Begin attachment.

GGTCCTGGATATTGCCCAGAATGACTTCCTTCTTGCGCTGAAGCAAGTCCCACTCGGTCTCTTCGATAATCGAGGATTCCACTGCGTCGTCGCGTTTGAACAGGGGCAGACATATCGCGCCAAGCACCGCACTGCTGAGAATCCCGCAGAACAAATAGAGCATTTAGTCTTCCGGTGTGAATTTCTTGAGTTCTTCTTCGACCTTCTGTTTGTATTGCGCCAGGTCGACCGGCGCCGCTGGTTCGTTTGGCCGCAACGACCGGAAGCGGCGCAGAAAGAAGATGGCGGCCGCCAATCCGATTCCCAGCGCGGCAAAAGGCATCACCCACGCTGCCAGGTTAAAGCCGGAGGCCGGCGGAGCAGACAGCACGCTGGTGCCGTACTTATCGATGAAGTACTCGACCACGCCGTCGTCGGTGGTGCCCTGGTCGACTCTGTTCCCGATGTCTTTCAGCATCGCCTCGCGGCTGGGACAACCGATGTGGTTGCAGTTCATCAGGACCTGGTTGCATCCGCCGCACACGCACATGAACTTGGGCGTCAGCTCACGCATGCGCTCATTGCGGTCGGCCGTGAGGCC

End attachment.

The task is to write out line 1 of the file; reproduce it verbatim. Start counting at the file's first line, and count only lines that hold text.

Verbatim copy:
GGTCCTGGATATTGCCCAGAATGACTTCCTTCTTGCGCTGAAGCAAGTCCCACTCGGTCTCTTCGATAATCGAGGATTCCACTGCGTCGTCGCGTTTGAACAGGGGCAGACATATCGCGCCAAGCACCGCACTGCTGAGAATCCCGCAGAACAAATAGAGCATTTAGTCTTCCGGTGTGAATTTCTTGAGTTCTTCTTCGACCTTCTGTTTGTATTGCGCCAGGTCGACCGGCGCCGCTGGTTCGTTTGGCCGCAACGACCGGAAGCGGCGCAGAAAGAAGATGGCGGCCGCCAATCCGATTCCCAGCGCGGCAAAAGGCATCACCCACGCTGCCAGGTTAAAGCCGGAGGCCGGCGGAGCAGACAGCACGCTGGTGCCGTACTTATCGATGAAGTACTCGACCACGCCGTCGTCGGTGGTGCCCTGGTCGACTCTGTTCCCGATGTCTTTCAGCATCGCCTCGCGGCTGGGACAACCGATGTGGTTGCAGTTCATCAGGACCTGGTTGCATCCGCCGCACACGCACATGAACTTGGGCGTCAGCTCACGCATGCGCTCATTGCGGTCGGCCGTGAGGCC